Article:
She didn’t get a broccoli in return. She got a huge hug and a, “I’m so proud of you!” from her father. I’m currently at the hugging stage and it feels amazing. I wouldn’t trade another treat in the world for my heavenly Father—especially when both of us endured so much to get to this point.

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I love how patient God is with me. I wasn't forced to empty out my well, even though I could imagine how frustrating it must've been for Him to see me stumble over my own naivety. God pursued me for years before I finally gave up and trusted Him. Similarly, He's not going to control you like a robot. He will wait patiently until you realize that the things that currently compete for your self-worth aren't even worthy for that position.

Little by little, God restored Himself to His rightful place in my life. My accomplishments, relationships, success, and future hopes and dreams now pale in comparison to how happy I am to be loved by God. I was tested again yesterday when I felt hurt by someone who was previously at the center of my well of worthiness. Before, I would’ve felt betrayed, enraged, and unworthy, but yesterday, I immediately remembered who was in my well. Surprise: not this person! The only person who belongs in my well of worthiness is God. It doesn’t matter what other people think of me because my self-worth is in what God thinks of me, and I’m pretty sure that He thinks I’m adorable!

That settled it. I felt joy bubbling from within so I took a stroll down Brand Blvd to soak in my newfound source of confidence—my heavenly Father beaming down from above.

well-of-worthiness

So, I want to ask you this today: What is inside your well of worthiness? Is it your ambitions, accomplishments, go-getter attitude, or optimism? Is it your boyfriend, girlfriend, children, parents, friends, or bosses?

All of these relationships and ambitions are inherently good, but when they get dropped into your well of worthiness (either on accident or on purpose), they become the very thing that defines you. And let me tell you something sad: one day, that thing might just disappoint you, and you will be left in pieces because you’ve literally lost the very source of your identity.

No one was designed to give you your identity except for God. Your well is eternal. Nothing in this world can fill it up and make you feel truly fulfilled. Even if you’re happy with what’s in your well right now, it’s not immovable. Life will happen and people will change. Allow God to empty your current well of worthiness and fill it with Himself. Only then will you be able to experience lasting joy and peace even in the midst of trials.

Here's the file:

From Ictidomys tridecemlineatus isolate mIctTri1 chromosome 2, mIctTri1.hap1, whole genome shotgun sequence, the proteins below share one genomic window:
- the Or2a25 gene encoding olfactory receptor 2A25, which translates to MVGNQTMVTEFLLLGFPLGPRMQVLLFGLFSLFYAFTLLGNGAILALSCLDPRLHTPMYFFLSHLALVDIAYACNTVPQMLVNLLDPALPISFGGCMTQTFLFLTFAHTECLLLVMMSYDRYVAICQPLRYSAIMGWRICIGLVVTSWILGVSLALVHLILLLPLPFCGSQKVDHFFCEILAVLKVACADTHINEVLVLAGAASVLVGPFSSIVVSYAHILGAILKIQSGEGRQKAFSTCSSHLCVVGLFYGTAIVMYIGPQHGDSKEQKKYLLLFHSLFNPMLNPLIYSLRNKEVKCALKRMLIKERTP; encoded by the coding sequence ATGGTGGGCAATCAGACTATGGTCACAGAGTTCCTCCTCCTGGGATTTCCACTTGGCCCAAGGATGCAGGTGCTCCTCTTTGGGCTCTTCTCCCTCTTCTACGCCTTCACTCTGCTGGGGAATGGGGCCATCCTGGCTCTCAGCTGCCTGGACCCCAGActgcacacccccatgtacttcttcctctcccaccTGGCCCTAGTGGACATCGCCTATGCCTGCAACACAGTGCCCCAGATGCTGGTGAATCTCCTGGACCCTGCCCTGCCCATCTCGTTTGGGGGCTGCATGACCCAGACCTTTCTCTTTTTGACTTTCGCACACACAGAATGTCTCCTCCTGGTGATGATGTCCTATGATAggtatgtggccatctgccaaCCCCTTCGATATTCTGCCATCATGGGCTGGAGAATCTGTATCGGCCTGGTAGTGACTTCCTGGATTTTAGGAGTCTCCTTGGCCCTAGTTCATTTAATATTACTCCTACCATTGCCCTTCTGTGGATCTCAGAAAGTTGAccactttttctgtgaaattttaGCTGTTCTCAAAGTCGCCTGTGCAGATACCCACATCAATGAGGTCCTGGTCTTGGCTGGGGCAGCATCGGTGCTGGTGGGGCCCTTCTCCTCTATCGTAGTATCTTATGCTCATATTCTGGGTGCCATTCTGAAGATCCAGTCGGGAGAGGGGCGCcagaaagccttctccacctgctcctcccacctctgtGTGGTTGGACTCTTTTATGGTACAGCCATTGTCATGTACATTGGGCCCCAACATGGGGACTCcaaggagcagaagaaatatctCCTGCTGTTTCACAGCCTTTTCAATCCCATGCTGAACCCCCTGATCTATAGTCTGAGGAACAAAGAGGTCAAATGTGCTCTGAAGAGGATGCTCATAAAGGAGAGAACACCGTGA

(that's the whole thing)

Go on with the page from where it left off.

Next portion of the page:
wells-dont-have-layers

It’s also important to note that there aren't any layers to our wells. Something is either in or out. There shouldn’t be any room for anyone else, besides God, to occupy this well. The human heart is such that as soon as we allow something to define our sense of worth, it overshadows what God thinks about us and we become paralyzed with the fear of losing our self-worth. Our breakdowns, insecurities, and unhealthy entitlements all result from putting the wrong things in our wells.

If the only thing in your well is God, you can always be sure of your self-worth because His love for you isn’t subjected to circumstances or moods. His love for you is unchanging. You’ll find it easier to empty out your well and surrender it to Him once you discover that He is trustworthy. Can I say a prayer for you? Let's retreat into a quiet corner, away from all the noise. Take a deep breath. Let's pray.

Dear Heavenly Father,

 There's nothing I want more than for us to experience peace, joy, and freedom in your name. Please help us to empty out our wells and fill it up with yourself. Inhabit our identities and give us full confidence in you. Lord, you are so good and you know our needs before we even realize it. Please continue to pursue us all the days of our lives. We want to get to know you more and fall deeper in love with you. Grant us healing and wholeness, in your name! Amen!


Feel free to answer these reflection questions in your journal:

1.   What’s inside your current well of worthiness? (Or what makes you feel worthy?)

2.   What life circumstances influenced your well of worthiness? (Or how did you get to this point?)

3.   What does God say about your worthiness? Refer to 1 John 3:1, 1 John 3:12-14, Isaiah 49:14-16, and 1 Peter 1:18-19.